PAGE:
Ghosts in the Gallery by Barbara Brooks Wallace, 2000.
Eleven-year-old Jenny was raised in China by her mother and stepfather, who ran a dance studio. She has no memory of her real father, who died when she was a baby. When her stepfather dies and her mother becomes deathly ill, her mother writes a letter to her real father’s father, a grandfather that Jenny never even knew existed before. In the letter, her mother explains that she is dying and that she will be sending Jenny to live with her grandfather. Then, Jenny starts the long journey from China to the East coast of the United States alone.
Leaving her dying mother to head to a strange country to live with her previously unknown relations is frightening enough, but there is still worse to come. When Jenny arrives at her wealthy grandfather’s home, no one is expecting her or knows who she is. Her uncle, Winston Graymark, insists that her mother’s letter never arrived. Worse still, he believes that Jenny is an imposter, and that her mother merely made up the story about his long-lost brother being her father.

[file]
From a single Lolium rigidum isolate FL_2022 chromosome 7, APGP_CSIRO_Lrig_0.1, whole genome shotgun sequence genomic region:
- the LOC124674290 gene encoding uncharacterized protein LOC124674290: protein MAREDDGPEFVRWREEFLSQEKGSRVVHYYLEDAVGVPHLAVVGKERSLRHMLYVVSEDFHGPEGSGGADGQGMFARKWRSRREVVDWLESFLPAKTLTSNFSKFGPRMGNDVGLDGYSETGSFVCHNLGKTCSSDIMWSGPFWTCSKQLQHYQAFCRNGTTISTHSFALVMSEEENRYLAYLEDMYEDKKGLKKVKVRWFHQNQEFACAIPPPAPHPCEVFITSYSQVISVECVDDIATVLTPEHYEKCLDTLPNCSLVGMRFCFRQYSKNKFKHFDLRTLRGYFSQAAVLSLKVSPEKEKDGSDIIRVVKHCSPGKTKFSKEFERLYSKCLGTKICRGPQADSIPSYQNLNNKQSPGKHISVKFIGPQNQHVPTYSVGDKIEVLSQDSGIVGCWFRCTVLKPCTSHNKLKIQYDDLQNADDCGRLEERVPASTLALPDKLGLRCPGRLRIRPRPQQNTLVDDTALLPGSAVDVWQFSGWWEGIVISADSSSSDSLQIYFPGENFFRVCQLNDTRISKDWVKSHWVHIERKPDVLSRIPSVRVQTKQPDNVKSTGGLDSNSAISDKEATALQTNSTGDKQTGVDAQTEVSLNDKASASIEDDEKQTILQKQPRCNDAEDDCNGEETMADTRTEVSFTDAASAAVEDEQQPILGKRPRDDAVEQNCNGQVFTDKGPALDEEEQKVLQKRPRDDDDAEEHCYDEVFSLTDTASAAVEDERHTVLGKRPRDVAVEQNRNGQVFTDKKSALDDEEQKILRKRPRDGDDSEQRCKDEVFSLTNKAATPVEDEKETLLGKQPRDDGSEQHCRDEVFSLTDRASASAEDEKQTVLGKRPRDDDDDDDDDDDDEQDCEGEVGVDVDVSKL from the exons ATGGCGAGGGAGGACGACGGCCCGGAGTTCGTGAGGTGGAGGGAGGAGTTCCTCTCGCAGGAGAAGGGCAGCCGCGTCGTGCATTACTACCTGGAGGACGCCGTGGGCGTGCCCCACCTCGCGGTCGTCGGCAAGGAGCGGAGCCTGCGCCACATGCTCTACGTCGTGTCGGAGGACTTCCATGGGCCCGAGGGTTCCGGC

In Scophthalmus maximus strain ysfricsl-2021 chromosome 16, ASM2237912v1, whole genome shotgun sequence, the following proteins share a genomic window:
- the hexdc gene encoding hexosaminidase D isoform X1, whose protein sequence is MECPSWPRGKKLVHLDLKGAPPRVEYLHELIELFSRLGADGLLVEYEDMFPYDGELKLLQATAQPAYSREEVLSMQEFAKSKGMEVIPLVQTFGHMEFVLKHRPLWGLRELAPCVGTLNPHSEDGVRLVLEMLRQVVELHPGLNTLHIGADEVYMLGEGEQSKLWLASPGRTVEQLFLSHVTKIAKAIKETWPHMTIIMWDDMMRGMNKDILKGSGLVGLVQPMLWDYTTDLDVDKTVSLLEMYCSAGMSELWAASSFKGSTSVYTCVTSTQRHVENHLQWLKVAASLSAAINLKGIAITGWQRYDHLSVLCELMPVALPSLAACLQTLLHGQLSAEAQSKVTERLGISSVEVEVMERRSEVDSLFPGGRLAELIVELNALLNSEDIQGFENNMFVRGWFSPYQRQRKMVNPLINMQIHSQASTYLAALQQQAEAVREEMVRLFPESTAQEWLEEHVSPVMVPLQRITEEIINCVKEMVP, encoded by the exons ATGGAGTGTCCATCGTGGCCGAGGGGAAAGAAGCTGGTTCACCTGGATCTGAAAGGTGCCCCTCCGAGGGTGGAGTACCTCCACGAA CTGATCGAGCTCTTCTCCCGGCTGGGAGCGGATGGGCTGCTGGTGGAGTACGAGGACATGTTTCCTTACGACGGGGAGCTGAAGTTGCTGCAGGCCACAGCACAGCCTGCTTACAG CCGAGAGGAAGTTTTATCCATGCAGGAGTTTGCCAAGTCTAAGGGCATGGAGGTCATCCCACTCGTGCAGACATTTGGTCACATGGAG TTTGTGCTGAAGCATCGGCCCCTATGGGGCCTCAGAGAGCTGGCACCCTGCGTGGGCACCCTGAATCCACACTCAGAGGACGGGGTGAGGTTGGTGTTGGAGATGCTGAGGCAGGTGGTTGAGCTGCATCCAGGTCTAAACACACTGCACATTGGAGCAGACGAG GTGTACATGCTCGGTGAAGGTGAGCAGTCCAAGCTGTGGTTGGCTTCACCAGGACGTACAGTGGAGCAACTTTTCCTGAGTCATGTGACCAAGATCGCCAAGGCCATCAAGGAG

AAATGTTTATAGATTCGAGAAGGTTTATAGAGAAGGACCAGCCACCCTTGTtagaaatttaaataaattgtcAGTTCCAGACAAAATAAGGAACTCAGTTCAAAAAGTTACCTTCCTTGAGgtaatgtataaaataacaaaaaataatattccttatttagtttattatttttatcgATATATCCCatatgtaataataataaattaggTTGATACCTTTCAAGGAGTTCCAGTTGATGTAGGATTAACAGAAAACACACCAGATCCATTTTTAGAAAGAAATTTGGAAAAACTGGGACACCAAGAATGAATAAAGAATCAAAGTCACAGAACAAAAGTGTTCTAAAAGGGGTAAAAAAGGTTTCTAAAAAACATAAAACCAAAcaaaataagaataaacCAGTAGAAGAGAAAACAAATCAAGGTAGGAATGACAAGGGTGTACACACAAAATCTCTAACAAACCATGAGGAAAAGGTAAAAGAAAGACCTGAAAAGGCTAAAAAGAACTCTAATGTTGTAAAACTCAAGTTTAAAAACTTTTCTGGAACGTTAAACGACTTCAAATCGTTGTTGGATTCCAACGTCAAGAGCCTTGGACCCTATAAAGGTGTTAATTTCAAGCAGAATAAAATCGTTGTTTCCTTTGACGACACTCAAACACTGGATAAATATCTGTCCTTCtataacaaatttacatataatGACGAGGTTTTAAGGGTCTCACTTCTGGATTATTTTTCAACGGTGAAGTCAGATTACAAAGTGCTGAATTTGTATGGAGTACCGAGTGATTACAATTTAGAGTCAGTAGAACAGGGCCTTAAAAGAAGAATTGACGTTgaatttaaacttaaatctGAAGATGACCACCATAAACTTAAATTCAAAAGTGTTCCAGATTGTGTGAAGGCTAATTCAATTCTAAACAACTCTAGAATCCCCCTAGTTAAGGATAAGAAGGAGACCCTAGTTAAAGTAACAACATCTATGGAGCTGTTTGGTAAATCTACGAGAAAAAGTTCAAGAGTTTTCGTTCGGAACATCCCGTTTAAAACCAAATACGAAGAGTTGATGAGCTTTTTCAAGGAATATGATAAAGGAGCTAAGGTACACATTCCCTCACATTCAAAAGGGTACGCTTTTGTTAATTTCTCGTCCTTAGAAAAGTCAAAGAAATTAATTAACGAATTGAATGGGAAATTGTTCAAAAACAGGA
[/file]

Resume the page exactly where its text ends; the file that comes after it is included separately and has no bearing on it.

At first, he angrily threatens to send Jenny back to China, but Madame Dupray, a servant who cares for Jenny’s ill grandfather, suggests that she be taken on as a household servant. Jenny is given a dreary little room in the cellar and embarks on the drudgery of household chores. Could the Graymarks really be her relatives? If so, what happened to the letter that Jenny’s mother sent? Something sinister is happening in Graymark House, and Jenny will have to face suspicious servants and attempted murder before she finds the truth.
The “ghosts” in the title are the portraits of Jenny’s ancestors, which hang in the gallery. They appear grim and frightening at first, but when Jenny begins to recognize them as her relatives, they no longer frighten her. Like many of Wallace’s books, this book contains sinister characters with hidden motives, but ends happily. The story takes place at some point during the Victorian era.